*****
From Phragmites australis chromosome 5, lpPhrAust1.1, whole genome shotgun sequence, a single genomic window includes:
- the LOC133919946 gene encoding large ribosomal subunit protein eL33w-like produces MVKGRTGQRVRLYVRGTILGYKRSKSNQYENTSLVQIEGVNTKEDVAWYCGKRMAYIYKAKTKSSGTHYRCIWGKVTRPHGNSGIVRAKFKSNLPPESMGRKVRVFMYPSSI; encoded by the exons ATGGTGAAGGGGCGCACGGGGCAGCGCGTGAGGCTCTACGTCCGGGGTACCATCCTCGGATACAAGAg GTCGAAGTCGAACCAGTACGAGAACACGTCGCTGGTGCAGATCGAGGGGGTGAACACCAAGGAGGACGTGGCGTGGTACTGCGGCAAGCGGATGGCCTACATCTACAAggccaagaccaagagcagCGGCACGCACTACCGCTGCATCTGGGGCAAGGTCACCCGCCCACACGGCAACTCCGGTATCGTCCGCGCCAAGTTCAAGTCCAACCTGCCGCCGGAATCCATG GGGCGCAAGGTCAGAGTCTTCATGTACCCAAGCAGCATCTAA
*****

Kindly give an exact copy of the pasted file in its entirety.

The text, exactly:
From Phragmites australis chromosome 5, lpPhrAust1.1, whole genome shotgun sequence, a single genomic window includes:
- the LOC133919946 gene encoding large ribosomal subunit protein eL33w-like produces MVKGRTGQRVRLYVRGTILGYKRSKSNQYENTSLVQIEGVNTKEDVAWYCGKRMAYIYKAKTKSSGTHYRCIWGKVTRPHGNSGIVRAKFKSNLPPESMGRKVRVFMYPSSI; encoded by the exons ATGGTGAAGGGGCGCACGGGGCAGCGCGTGAGGCTCTACGTCCGGGGTACCATCCTCGGATACAAGAg GTCGAAGTCGAACCAGTACGAGAACACGTCGCTGGTGCAGATCGAGGGGGTGAACACCAAGGAGGACGTGGCGTGGTACTGCGGCAAGCGGATGGCCTACATCTACAAggccaagaccaagagcagCGGCACGCACTACCGCTGCATCTGGGGCAAGGTCACCCGCCCACACGGCAACTCCGGTATCGTCCGCGCCAAGTTCAAGTCCAACCTGCCGCCGGAATCCATG GGGCGCAAGGTCAGAGTCTTCATGTACCCAAGCAGCATCTAA